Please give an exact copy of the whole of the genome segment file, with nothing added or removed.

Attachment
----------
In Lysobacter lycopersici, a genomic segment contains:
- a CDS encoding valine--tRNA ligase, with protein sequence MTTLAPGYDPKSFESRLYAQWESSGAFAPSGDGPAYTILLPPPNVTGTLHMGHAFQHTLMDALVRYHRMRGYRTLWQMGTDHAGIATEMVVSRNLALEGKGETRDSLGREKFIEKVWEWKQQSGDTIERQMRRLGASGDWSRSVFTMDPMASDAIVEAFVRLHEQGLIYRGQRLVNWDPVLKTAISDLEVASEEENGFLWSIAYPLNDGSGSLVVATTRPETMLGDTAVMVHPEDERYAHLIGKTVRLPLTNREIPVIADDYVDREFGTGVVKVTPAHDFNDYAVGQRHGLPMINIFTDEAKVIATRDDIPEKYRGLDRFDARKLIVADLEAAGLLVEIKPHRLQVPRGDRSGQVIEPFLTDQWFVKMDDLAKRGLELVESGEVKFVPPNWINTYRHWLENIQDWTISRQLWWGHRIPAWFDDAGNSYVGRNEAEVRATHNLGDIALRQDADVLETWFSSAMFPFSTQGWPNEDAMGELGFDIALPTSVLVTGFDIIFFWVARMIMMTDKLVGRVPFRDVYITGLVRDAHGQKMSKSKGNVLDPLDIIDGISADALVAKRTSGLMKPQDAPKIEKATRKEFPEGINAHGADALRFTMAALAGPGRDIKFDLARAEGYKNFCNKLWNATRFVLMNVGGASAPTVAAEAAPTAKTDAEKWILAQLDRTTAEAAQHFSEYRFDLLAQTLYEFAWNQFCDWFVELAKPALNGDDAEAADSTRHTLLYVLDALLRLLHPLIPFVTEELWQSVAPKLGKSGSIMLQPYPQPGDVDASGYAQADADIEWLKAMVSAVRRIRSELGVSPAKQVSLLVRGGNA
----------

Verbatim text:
In Lysobacter lycopersici, a genomic segment contains:
- a CDS encoding valine--tRNA ligase, with protein sequence MTTLAPGYDPKSFESRLYAQWESSGAFAPSGDGPAYTILLPPPNVTGTLHMGHAFQHTLMDALVRYHRMRGYRTLWQMGTDHAGIATEMVVSRNLALEGKGETRDSLGREKFIEKVWEWKQQSGDTIERQMRRLGASGDWSRSVFTMDPMASDAIVEAFVRLHEQGLIYRGQRLVNWDPVLKTAISDLEVASEEENGFLWSIAYPLNDGSGSLVVATTRPETMLGDTAVMVHPEDERYAHLIGKTVRLPLTNREIPVIADDYVDREFGTGVVKVTPAHDFNDYAVGQRHGLPMINIFTDEAKVIATRDDIPEKYRGLDRFDARKLIVADLEAAGLLVEIKPHRLQVPRGDRSGQVIEPFLTDQWFVKMDDLAKRGLELVESGEVKFVPPNWINTYRHWLENIQDWTISRQLWWGHRIPAWFDDAGNSYVGRNEAEVRATHNLGDIALRQDADVLETWFSSAMFPFSTQGWPNEDAMGELGFDIALPTSVLVTGFDIIFFWVARMIMMTDKLVGRVPFRDVYITGLVRDAHGQKMSKSKGNVLDPLDIIDGISADALVAKRTSGLMKPQDAPKIEKATRKEFPEGINAHGADALRFTMAALAGPGRDIKFDLARAEGYKNFCNKLWNATRFVLMNVGGASAPTVAAEAAPTAKTDAEKWILAQLDRTTAEAAQHFSEYRFDLLAQTLYEFAWNQFCDWFVELAKPALNGDDAEAADSTRHTLLYVLDALLRLLHPLIPFVTEELWQSVAPKLGKSGSIMLQPYPQPGDVDASGYAQADADIEWLKAMVSAVRRIRSELGVSPAKQVSLLVRGGNA